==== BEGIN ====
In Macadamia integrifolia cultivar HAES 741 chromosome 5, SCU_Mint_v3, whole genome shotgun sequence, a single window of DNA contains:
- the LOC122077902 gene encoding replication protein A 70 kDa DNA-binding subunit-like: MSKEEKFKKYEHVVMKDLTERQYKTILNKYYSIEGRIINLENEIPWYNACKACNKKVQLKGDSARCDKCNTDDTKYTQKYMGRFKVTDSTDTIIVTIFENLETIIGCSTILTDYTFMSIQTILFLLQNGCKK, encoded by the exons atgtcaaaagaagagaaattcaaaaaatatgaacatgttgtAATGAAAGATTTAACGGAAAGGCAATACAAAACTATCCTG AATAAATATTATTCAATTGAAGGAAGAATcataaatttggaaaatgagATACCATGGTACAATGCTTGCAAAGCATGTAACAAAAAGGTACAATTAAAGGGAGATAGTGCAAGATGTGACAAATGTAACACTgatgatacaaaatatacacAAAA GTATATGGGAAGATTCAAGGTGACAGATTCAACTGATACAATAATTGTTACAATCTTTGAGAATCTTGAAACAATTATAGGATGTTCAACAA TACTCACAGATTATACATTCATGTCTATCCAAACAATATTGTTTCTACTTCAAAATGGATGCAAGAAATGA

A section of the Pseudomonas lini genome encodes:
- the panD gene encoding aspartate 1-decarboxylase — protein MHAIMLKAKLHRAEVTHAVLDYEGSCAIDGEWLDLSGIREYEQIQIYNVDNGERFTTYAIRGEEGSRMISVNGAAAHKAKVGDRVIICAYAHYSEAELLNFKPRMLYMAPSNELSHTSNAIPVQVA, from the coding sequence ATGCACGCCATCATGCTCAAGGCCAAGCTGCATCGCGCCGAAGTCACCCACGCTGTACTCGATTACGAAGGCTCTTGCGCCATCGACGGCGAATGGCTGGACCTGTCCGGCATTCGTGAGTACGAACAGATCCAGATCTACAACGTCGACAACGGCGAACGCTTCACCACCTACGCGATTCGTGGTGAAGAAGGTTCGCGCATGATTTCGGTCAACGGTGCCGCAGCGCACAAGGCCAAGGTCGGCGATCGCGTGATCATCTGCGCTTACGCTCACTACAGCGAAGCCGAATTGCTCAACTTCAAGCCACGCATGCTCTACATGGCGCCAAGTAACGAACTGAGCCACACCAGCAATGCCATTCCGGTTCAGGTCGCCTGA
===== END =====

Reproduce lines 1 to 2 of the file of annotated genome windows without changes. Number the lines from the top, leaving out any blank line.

In Macadamia integrifolia cultivar HAES 741 chromosome 5, SCU_Mint_v3, whole genome shotgun sequence, a single window of DNA contains:
- the LOC122077902 gene encoding replication protein A 70 kDa DNA-binding subunit-like: MSKEEKFKKYEHVVMKDLTERQYKTILNKYYSIEGRIINLENEIPWYNACKACNKKVQLKGDSARCDKCNTDDTKYTQKYMGRFKVTDSTDTIIVTIFENLETIIGCSTILTDYTFMSIQTILFLLQNGCKK, encoded by the exons atgtcaaaagaagagaaattcaaaaaatatgaacatgttgtAATGAAAGATTTAACGGAAAGGCAATACAAAACTATCCTG AATAAATATTATTCAATTGAAGGAAGAATcataaatttggaaaatgagATACCATGGTACAATGCTTGCAAAGCATGTAACAAAAAGGTACAATTAAAGGGAGATAGTGCAAGATGTGACAAATGTAACACTgatgatacaaaatatacacAAAA GTATATGGGAAGATTCAAGGTGACAGATTCAACTGATACAATAATTGTTACAATCTTTGAGAATCTTGAAACAATTATAGGATGTTCAACAA TACTCACAGATTATACATTCATGTCTATCCAAACAATATTGTTTCTACTTCAAAATGGATGCAAGAAATGA